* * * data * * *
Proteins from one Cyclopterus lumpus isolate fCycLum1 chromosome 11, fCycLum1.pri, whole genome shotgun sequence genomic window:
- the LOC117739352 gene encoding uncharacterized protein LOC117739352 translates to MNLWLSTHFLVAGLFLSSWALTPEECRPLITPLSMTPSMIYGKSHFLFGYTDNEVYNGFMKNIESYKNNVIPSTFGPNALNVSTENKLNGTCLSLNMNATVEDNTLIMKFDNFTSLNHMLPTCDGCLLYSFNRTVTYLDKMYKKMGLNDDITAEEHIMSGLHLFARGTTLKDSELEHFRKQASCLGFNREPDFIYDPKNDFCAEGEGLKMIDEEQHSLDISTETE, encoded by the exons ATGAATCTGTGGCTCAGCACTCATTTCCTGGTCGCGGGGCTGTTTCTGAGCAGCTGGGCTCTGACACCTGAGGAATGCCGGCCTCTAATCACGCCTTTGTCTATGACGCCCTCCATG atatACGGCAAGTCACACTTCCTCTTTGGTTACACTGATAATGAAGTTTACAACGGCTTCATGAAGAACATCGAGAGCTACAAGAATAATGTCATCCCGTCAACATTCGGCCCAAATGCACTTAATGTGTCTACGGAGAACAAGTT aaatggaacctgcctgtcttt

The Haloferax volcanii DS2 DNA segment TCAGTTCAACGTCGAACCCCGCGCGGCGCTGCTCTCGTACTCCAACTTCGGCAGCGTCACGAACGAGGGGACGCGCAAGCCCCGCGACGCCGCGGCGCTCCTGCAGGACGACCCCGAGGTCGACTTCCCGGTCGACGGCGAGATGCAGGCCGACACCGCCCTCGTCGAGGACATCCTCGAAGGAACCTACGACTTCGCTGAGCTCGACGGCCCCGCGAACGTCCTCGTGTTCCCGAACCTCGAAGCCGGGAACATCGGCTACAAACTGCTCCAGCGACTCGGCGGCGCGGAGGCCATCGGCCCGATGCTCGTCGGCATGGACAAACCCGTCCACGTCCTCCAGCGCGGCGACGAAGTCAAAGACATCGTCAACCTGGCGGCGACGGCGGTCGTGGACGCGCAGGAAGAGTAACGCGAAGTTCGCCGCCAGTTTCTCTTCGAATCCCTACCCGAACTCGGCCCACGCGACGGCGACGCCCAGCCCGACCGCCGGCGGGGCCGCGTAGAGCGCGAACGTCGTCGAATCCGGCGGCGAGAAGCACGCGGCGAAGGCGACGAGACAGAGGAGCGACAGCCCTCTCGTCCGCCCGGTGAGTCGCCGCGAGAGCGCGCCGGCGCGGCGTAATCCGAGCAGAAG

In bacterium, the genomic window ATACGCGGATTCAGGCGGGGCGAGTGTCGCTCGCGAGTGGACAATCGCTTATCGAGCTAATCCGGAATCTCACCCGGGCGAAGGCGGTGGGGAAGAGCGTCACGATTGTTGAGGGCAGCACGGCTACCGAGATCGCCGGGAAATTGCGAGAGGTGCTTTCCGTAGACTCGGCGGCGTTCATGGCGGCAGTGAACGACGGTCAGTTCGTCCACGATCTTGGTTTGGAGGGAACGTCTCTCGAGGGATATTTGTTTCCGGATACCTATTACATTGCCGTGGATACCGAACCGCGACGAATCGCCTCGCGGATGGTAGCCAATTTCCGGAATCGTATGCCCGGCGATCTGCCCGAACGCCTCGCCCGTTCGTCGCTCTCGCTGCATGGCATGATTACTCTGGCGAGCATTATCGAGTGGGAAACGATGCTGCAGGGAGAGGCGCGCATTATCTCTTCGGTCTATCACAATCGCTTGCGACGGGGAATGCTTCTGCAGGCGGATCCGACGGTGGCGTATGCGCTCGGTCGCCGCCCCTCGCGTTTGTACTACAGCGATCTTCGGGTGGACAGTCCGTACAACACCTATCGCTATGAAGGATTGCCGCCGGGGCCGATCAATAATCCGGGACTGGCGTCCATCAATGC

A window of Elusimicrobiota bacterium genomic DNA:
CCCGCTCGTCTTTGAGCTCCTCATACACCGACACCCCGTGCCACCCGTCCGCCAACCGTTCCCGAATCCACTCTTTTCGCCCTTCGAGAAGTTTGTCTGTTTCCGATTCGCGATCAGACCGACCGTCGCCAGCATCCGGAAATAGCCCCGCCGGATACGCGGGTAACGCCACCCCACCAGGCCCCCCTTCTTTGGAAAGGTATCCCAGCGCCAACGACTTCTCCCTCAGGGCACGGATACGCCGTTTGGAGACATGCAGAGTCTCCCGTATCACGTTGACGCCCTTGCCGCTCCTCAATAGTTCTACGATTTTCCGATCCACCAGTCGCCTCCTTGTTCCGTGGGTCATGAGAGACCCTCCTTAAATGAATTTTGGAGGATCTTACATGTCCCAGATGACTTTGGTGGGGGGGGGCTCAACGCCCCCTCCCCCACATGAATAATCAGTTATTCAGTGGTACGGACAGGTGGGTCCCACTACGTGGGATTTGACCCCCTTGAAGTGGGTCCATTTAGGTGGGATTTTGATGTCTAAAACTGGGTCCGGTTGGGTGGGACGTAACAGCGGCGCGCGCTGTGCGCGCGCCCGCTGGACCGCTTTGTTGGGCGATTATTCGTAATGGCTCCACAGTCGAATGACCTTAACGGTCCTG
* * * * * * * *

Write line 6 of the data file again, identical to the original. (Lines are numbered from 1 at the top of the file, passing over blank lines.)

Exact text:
CCCGCTCGTCTTTGAGCTCCTCATACACCGACACCCCGTGCCACCCGTCCGCCAACCGTTCCCGAATCCACTCTTTTCGCCCTTCGAGAAGTTTGTCTGTTTCCGATTCGCGATCAGACCGACCGTCGCCAGCATCCGGAAATAGCCCCGCCGGATACGCGGGTAACGCCACCCCACCAGGCCCCCCTTCTTTGGAAAGGTATCCCAGCGCCAACGACTTCTCCCTCAGGGCACGGATACGCCGTTTGGAGACATGCAGAGTCTCCCGTATCACGTTGACGCCCTTGCCGCTCCTCAATAGTTCTACGATTTTCCGATCCACCAGTCGCCTCCTTGTTCCGTGGGTCATGAGAGACCCTCCTTAAATGAATTTTGGAGGATCTTACATGTCCCAGATGACTTTGGTGGGGGGGGGCTCAACGCCCCCTCCCCCACATGAATAATCAGTTATTCAGTGGTACGGACAGGTGGGTCCCACTACGTGGGATTTGACCCCCTTGAAGTGGGTCCATTTAGGTGGGATTTTGATGTCTAAAACTGGGTCCGGTTGGGTGGGACGTAACAGCGGCGCGCGCTGTGCGCGCGCCCGCTGGACCGCTTTGTTGGGCGATTATTCGTAATGGCTCCACAGTCGAATGACCTTAACGGTCCTG